I’ve also noticed that and seems to name their FLV files with a unique format that helps to identify this information. For example, the Time Tunnel video that I downloaded had this file name:


From the info in the file name, I can guess the following:

Resolution: 384×288, 416 kbps Video Rate, 23.976 fps, 64 kbps Audio

Again, the most important part of this is identifying the frames per second used in the FLV video file, as we need to match it with our subsequent video conversion.

Video Conversion for Zune

Ok, we now have the desired FLV file on our Desktop PC and we need to convert it to WMV format for our Zune. There’s lots of different FLV-to-WMV converters available on the Internet, but all of them will convert to the older WMV7 or 8 video codec format. Unfortunately, the Zune device needs the videos to be in WMV9 video codec format for syncing.

The solution that I came up with was the following:

1) Convert FLV file to AVI format
2) Convert AVI file to WMV9 format

I’d prefer to do the conversion in one step, but I couldn’t find any freeware applications that would do so and generate WMV9 files (in batch mode).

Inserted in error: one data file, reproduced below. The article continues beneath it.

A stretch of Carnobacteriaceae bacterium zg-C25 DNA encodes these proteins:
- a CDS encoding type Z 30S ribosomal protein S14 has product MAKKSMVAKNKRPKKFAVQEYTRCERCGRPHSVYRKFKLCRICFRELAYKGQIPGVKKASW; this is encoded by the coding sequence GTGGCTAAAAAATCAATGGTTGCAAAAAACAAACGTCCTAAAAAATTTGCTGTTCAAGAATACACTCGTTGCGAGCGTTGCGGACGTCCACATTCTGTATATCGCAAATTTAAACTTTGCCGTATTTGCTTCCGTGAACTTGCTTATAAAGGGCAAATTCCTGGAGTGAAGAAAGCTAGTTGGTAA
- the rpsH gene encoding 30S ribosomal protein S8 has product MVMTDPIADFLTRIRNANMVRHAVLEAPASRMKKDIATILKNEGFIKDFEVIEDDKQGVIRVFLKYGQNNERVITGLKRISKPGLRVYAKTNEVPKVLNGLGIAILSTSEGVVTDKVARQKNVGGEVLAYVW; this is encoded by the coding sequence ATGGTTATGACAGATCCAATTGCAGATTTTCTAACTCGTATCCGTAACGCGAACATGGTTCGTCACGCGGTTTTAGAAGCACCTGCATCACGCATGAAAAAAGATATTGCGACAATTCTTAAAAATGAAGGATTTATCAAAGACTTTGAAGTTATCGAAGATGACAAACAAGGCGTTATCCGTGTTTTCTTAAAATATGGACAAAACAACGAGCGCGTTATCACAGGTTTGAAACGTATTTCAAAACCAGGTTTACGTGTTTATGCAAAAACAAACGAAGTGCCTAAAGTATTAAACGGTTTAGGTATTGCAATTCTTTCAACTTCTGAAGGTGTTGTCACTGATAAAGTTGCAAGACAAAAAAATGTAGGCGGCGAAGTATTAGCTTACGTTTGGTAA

For step (1), I’m using a freeware application called Pazera Free FLV to AVI Converter 1.1. This application allows the user to customize the video settings and convert several files in batch mode. The interface is very straight foward, and you can easily convert several different files at the same time (with the same video settings). Below is the setup I used for the Time Tunnel FLV file:

Here I’ve selected to convert to an AVI file, and I’ve used WMV8 video codec and WMA2 audio codec. What is most important, is setting the frame rate to 23.976 fps to match the source video file.

Once the FLV file has been converted to AVI format, I play the video on my Desktop PC to verify the quality and audio/video syncing. If all is good, I proceed to step (2) to convert the AVI file to WMV (v9) format.

I use my favorite converter program, Windows Media Encoder 9, to do the final conversion. Using the WME Batch Encoder application, I select the AVI file as shown below: